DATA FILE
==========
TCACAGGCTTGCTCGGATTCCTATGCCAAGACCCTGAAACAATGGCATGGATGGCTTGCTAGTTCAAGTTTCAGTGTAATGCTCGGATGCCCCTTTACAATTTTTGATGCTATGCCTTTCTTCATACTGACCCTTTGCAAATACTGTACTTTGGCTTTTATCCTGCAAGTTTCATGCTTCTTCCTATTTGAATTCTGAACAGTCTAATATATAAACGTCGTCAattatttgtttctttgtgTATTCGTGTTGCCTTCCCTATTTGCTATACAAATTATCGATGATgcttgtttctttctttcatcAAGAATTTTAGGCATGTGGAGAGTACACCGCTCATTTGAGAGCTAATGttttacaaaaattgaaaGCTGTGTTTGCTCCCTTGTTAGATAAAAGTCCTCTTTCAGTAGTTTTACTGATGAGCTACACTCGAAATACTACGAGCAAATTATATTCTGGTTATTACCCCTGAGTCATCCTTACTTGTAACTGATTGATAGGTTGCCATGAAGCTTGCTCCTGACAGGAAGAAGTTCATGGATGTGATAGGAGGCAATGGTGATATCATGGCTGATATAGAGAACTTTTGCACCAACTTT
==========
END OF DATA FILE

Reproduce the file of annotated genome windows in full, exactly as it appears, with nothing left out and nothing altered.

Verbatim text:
TCACAGGCTTGCTCGGATTCCTATGCCAAGACCCTGAAACAATGGCATGGATGGCTTGCTAGTTCAAGTTTCAGTGTAATGCTCGGATGCCCCTTTACAATTTTTGATGCTATGCCTTTCTTCATACTGACCCTTTGCAAATACTGTACTTTGGCTTTTATCCTGCAAGTTTCATGCTTCTTCCTATTTGAATTCTGAACAGTCTAATATATAAACGTCGTCAattatttgtttctttgtgTATTCGTGTTGCCTTCCCTATTTGCTATACAAATTATCGATGATgcttgtttctttctttcatcAAGAATTTTAGGCATGTGGAGAGTACACCGCTCATTTGAGAGCTAATGttttacaaaaattgaaaGCTGTGTTTGCTCCCTTGTTAGATAAAAGTCCTCTTTCAGTAGTTTTACTGATGAGCTACACTCGAAATACTACGAGCAAATTATATTCTGGTTATTACCCCTGAGTCATCCTTACTTGTAACTGATTGATAGGTTGCCATGAAGCTTGCTCCTGACAGGAAGAAGTTCATGGATGTGATAGGAGGCAATGGTGATATCATGGCTGATATAGAGAACTTTTGCACCAACTTT